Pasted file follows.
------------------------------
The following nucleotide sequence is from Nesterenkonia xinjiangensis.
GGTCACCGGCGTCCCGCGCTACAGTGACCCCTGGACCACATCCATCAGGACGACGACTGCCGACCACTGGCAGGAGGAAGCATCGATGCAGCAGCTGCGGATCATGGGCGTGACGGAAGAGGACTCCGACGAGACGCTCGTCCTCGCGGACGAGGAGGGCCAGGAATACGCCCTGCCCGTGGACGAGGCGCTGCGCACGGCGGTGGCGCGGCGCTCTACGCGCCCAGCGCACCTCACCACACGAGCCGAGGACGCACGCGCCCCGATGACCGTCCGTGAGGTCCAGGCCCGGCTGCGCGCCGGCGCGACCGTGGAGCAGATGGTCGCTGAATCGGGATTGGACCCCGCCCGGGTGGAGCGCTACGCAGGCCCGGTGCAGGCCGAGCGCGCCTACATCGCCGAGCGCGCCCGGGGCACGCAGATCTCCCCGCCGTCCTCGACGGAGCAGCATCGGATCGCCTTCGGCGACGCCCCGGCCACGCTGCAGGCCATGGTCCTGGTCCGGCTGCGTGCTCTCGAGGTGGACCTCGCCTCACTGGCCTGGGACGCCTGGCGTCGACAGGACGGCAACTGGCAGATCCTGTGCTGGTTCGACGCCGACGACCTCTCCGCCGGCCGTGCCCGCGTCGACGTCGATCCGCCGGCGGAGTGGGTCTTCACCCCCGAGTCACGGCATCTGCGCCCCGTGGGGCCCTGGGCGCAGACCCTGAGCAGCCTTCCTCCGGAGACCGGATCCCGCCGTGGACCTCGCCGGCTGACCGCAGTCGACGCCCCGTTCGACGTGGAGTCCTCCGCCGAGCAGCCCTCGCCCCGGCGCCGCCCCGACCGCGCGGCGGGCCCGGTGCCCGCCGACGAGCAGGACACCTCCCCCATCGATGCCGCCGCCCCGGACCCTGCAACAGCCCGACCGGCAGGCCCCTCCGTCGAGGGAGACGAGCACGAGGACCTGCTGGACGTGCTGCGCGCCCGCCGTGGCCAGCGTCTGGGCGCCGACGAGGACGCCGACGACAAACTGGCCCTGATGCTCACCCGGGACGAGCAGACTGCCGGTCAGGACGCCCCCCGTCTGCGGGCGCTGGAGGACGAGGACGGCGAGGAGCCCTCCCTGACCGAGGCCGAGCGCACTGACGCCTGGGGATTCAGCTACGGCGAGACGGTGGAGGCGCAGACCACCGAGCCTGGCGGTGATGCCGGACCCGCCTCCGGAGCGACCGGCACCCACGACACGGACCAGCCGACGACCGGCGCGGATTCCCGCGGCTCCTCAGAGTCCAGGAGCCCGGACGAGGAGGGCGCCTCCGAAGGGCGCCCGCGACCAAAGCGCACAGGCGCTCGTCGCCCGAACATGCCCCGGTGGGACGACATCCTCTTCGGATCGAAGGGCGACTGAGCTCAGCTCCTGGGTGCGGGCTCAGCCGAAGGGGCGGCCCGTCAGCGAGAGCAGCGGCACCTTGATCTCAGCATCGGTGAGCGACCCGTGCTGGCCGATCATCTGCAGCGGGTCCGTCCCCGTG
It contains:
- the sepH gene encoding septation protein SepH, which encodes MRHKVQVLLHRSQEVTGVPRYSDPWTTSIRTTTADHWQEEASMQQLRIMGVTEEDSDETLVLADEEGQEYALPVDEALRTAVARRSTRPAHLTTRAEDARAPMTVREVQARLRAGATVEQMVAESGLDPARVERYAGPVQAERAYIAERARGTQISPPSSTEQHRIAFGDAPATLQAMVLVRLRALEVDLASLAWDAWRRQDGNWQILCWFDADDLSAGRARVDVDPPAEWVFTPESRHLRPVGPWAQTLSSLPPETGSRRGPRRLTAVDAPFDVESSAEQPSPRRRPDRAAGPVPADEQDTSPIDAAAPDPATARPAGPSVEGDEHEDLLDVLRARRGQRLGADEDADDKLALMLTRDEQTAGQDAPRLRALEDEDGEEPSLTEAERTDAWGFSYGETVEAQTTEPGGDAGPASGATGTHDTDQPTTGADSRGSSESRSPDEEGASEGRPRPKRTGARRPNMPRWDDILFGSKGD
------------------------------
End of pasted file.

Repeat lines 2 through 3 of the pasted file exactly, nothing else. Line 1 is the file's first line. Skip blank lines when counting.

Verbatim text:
GGTCACCGGCGTCCCGCGCTACAGTGACCCCTGGACCACATCCATCAGGACGACGACTGCCGACCACTGGCAGGAGGAAGCATCGATGCAGCAGCTGCGGATCATGGGCGTGACGGAAGAGGACTCCGACGAGACGCTCGTCCTCGCGGACGAGGAGGGCCAGGAATACGCCCTGCCCGTGGACGAGGCGCTGCGCACGGCGGTGGCGCGGCGCTCTACGCGCCCAGCGCACCTCACCACACGAGCCGAGGACGCACGCGCCCCGATGACCGTCCGTGAGGTCCAGGCCCGGCTGCGCGCCGGCGCGACCGTGGAGCAGATGGTCGCTGAATCGGGATTGGACCCCGCCCGGGTGGAGCGCTACGCAGGCCCGGTGCAGGCCGAGCGCGCCTACATCGCCGAGCGCGCCCGGGGCACGCAGATCTCCCCGCCGTCCTCGACGGAGCAGCATCGGATCGCCTTCGGCGACGCCCCGGCCACGCTGCAGGCCATGGTCCTGGTCCGGCTGCGTGCTCTCGAGGTGGACCTCGCCTCACTGGCCTGGGACGCCTGGCGTCGACAGGACGGCAACTGGCAGATCCTGTGCTGGTTCGACGCCGACGACCTCTCCGCCGGCCGTGCCCGCGTCGACGTCGATCCGCCGGCGGAGTGGGTCTTCACCCCCGAGTCACGGCATCTGCGCCCCGTGGGGCCCTGGGCGCAGACCCTGAGCAGCCTTCCTCCGGAGACCGGATCCCGCCGTGGACCTCGCCGGCTGACCGCAGTCGACGCCCCGTTCGACGTGGAGTCCTCCGCCGAGCAGCCCTCGCCCCGGCGCCGCCCCGACCGCGCGGCGGGCCCGGTGCCCGCCGACGAGCAGGACACCTCCCCCATCGATGCCGCCGCCCCGGACCCTGCAACAGCCCGACCGGCAGGCCCCTCCGTCGAGGGAGACGAGCACGAGGACCTGCTGGACGTGCTGCGCGCCCGCCGTGGCCAGCGTCTGGGCGCCGACGAGGACGCCGACGACAAACTGGCCCTGATGCTCACCCGGGACGAGCAGACTGCCGGTCAGGACGCCCCCCGTCTGCGGGCGCTGGAGGACGAGGACGGCGAGGAGCCCTCCCTGACCGAGGCCGAGCGCACTGACGCCTGGGGATTCAGCTACGGCGAGACGGTGGAGGCGCAGACCACCGAGCCTGGCGGTGATGCCGGACCCGCCTCCGGAGCGACCGGCACCCACGACACGGACCAGCCGACGACCGGCGCGGATTCCCGCGGCTCCTCAGAGTCCAGGAGCCCGGACGAGGAGGGCGCCTCCGAAGGGCGCCCGCGACCAAAGCGCACAGGCGCTCGTCGCCCGAACATGCCCCGGTGGGACGACATCCTCTTCGGATCGAAGGGCGACTGAGCTCAGCTCCTGGGTGCGGGCTCAGCCGAAGGGGCGGCCCGTCAGCGAGAGCAGCGGCACCTTGATCTCAGCATCGGTGAGCGACCCGTGCTGGCCGATCATCTGCAGCGGGTCCGTCCCCGTG
It contains: